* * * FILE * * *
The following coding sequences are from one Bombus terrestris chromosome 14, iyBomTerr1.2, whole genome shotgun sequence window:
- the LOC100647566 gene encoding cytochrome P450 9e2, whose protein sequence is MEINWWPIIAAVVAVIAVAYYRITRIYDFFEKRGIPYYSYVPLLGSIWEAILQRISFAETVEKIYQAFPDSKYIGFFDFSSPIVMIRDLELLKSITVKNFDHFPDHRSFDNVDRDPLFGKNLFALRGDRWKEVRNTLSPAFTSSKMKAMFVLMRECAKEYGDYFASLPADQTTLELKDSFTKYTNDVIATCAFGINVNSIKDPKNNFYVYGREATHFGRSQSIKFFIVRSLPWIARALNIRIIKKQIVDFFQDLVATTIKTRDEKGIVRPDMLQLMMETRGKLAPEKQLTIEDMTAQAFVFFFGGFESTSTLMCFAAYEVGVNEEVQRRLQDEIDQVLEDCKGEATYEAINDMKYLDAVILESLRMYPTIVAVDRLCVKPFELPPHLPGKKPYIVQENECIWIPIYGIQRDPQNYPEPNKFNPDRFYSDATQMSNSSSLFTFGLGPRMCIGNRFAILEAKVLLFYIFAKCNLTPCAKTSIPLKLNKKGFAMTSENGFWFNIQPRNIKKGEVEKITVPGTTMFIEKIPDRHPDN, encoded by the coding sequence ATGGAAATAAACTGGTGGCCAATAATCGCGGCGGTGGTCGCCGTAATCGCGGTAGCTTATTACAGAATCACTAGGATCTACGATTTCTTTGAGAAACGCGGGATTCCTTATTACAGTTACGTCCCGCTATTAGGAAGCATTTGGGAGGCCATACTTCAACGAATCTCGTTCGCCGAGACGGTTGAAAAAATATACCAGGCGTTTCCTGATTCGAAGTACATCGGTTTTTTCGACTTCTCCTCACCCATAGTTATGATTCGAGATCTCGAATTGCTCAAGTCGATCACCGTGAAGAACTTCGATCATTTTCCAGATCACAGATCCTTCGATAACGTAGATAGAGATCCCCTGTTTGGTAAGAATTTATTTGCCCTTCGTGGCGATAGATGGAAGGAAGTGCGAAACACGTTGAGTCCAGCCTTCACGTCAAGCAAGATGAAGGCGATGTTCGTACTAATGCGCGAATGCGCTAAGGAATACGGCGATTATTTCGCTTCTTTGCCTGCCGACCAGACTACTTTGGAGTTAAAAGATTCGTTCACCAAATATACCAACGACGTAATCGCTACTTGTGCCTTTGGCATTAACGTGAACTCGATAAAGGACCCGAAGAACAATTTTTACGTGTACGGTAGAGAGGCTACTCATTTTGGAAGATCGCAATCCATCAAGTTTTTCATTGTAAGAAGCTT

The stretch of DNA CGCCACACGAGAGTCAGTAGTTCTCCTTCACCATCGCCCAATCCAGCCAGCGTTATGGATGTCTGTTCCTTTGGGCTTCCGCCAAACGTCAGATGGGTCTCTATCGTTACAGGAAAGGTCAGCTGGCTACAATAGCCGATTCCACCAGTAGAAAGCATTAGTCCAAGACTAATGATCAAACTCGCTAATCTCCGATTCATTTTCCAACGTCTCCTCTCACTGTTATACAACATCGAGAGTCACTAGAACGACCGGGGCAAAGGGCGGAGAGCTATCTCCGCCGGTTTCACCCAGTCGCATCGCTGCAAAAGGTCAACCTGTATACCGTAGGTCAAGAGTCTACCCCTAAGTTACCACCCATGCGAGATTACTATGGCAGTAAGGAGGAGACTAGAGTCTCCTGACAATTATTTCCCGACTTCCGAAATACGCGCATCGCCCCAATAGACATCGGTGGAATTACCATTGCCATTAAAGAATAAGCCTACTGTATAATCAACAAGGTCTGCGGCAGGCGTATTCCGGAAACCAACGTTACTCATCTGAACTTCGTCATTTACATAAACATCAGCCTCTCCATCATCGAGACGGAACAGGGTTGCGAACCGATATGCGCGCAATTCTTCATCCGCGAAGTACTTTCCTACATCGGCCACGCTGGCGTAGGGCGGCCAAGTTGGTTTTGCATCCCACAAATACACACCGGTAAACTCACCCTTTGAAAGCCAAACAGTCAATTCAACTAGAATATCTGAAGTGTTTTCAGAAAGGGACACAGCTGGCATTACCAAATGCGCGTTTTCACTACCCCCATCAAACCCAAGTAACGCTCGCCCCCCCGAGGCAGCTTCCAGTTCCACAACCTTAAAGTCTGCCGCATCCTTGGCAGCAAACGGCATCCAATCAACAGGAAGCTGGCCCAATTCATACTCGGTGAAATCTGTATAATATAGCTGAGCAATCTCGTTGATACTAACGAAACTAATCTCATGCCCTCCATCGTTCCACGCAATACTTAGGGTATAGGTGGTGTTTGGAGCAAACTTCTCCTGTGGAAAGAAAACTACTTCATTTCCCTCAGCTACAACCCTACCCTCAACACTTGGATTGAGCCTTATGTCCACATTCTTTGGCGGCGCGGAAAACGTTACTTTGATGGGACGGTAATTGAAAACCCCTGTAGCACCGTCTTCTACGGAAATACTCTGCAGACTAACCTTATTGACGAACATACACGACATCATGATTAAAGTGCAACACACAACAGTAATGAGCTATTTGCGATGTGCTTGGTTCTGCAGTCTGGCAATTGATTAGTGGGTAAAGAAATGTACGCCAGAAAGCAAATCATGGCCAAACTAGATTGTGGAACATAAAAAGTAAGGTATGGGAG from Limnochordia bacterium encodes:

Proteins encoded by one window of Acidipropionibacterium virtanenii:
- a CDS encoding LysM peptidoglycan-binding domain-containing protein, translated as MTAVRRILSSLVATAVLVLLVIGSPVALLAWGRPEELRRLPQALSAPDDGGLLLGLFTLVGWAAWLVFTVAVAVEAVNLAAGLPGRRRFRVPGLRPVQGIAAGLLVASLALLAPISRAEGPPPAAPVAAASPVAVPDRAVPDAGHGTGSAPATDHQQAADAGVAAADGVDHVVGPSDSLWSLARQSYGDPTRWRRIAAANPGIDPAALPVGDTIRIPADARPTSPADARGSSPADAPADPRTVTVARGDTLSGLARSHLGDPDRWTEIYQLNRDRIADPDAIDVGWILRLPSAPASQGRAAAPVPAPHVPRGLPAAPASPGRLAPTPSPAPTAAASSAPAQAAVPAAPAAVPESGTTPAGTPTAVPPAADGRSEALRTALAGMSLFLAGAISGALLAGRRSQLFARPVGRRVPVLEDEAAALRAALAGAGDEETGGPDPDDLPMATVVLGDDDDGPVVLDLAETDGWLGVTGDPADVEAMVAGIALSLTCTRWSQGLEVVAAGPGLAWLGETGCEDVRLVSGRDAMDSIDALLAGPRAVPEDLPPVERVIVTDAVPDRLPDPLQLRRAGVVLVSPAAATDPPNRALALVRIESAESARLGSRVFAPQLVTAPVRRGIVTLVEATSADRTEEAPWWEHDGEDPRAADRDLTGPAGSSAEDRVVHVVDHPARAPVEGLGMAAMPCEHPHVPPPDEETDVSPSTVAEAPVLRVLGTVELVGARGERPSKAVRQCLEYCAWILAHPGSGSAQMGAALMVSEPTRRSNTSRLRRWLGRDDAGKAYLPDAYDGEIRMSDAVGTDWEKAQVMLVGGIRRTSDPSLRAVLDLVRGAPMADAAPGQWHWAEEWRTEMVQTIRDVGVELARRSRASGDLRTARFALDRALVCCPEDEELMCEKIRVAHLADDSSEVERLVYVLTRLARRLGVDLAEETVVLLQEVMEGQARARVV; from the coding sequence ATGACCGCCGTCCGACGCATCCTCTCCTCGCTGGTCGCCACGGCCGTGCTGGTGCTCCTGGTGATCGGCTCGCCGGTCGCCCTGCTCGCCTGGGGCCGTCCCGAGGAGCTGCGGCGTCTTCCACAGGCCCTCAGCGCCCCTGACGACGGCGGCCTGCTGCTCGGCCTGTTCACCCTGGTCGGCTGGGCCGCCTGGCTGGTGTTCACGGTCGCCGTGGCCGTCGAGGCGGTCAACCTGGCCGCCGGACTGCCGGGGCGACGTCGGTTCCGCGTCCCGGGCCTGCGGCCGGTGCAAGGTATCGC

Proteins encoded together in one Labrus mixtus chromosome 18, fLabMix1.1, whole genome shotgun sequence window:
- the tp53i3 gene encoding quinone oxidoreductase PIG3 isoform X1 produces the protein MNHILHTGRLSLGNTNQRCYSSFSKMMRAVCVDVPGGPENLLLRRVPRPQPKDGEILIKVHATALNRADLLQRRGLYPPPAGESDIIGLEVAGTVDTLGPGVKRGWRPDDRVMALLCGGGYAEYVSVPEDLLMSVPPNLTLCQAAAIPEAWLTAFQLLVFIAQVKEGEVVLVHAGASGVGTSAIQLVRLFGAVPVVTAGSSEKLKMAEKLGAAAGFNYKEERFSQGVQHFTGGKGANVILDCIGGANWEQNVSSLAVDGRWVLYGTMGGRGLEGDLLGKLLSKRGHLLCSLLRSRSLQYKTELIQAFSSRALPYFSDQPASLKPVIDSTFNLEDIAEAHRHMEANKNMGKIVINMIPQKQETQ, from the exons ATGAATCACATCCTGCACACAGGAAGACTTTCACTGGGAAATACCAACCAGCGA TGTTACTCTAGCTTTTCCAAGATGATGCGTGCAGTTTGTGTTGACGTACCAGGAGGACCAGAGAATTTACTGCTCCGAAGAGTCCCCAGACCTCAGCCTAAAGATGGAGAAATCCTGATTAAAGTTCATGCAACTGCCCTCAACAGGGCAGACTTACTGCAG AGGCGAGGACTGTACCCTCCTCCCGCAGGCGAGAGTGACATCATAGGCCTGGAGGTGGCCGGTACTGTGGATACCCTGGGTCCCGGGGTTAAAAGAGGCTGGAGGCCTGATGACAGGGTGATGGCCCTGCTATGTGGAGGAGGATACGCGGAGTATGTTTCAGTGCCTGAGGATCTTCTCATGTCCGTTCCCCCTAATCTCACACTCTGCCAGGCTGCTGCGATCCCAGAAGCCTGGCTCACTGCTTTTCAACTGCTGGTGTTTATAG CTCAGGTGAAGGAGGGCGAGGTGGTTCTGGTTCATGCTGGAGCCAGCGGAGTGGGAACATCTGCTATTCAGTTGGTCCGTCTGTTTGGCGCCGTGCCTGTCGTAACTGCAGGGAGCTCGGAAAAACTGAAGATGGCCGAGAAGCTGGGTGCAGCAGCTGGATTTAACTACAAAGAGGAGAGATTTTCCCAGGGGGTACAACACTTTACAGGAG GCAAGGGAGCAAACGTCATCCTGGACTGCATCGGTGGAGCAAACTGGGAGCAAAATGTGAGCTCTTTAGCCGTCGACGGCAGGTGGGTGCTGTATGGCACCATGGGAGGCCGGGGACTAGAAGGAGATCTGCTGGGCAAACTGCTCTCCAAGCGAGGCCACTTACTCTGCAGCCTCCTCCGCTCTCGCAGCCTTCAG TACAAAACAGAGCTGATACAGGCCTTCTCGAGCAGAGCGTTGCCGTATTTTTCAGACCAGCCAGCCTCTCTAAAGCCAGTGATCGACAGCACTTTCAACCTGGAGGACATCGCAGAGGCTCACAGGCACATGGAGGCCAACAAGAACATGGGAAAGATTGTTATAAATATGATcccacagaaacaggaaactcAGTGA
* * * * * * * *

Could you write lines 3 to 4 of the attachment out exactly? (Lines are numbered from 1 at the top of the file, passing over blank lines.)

The stretch of DNA CGCCACACGAGAGTCAGTAGTTCTCCTTCACCATCGCCCAATCCAGCCAGCGTTATGGATGTCTGTTCCTTTGGGCTTCCGCCAAACGTCAGATGGGTCTCTATCGTTACAGGAAAGGTCAGCTGGCTACAATAGCCGATTCCACCAGTAGAAAGCATTAGTCCAAGACTAATGATCAAACTCGCTAATCTCCGATTCATTTTCCAACGTCTCCTCTCACTGTTATACAACATCGAGAGTCACTAGAACGACCGGGGCAAAGGGCGGAGAGCTATCTCCGCCGGTTTCACCCAGTCGCATCGCTGCAAAAGGTCAACCTGTATACCGTAGGTCAAGAGTCTACCCCTAAGTTACCACCCATGCGAGATTACTATGGCAGTAAGGAGGAGACTAGAGTCTCCTGACAATTATTTCCCGACTTCCGAAATACGCGCATCGCCCCAATAGACATCGGTGGAATTACCATTGCCATTAAAGAATAAGCCTACTGTATAATCAACAAGGTCTGCGGCAGGCGTATTCCGGAAACCAACGTTACTCATCTGAACTTCGTCATTTACATAAACATCAGCCTCTCCATCATCGAGACGGAACAGGGTTGCGAACCGATATGCGCGCAATTCTTCATCCGCGAAGTACTTTCCTACATCGGCCACGCTGGCGTAGGGCGGCCAAGTTGGTTTTGCATCCCACAAATACACACCGGTAAACTCACCCTTTGAAAGCCAAACAGTCAATTCAACTAGAATATCTGAAGTGTTTTCAGAAAGGGACACAGCTGGCATTACCAAATGCGCGTTTTCACTACCCCCATCAAACCCAAGTAACGCTCGCCCCCCCGAGGCAGCTTCCAGTTCCACAACCTTAAAGTCTGCCGCATCCTTGGCAGCAAACGGCATCCAATCAACAGGAAGCTGGCCCAATTCATACTCGGTGAAATCTGTATAATATAGCTGAGCAATCTCGTTGATACTAACGAAACTAATCTCATGCCCTCCATCGTTCCACGCAATACTTAGGGTATAGGTGGTGTTTGGAGCAAACTTCTCCTGTGGAAAGAAAACTACTTCATTTCCCTCAGCTACAACCCTACCCTCAACACTTGGATTGAGCCTTATGTCCACATTCTTTGGCGGCGCGGAAAACGTTACTTTGATGGGACGGTAATTGAAAACCCCTGTAGCACCGTCTTCTACGGAAATACTCTGCAGACTAACCTTATTGACGAACATACACGACATCATGATTAAAGTGCAACACACAACAGTAATGAGCTATTTGCGATGTGCTTGGTTCTGCAGTCTGGCAATTGATTAGTGGGTAAAGAAATGTACGCCAGAAAGCAAATCATGGCCAAACTAGATTGTGGAACATAAAAAGTAAGGTATGGGAG from Limnochordia bacterium encodes:

Proteins encoded by one window of Acidipropionibacterium virtanenii: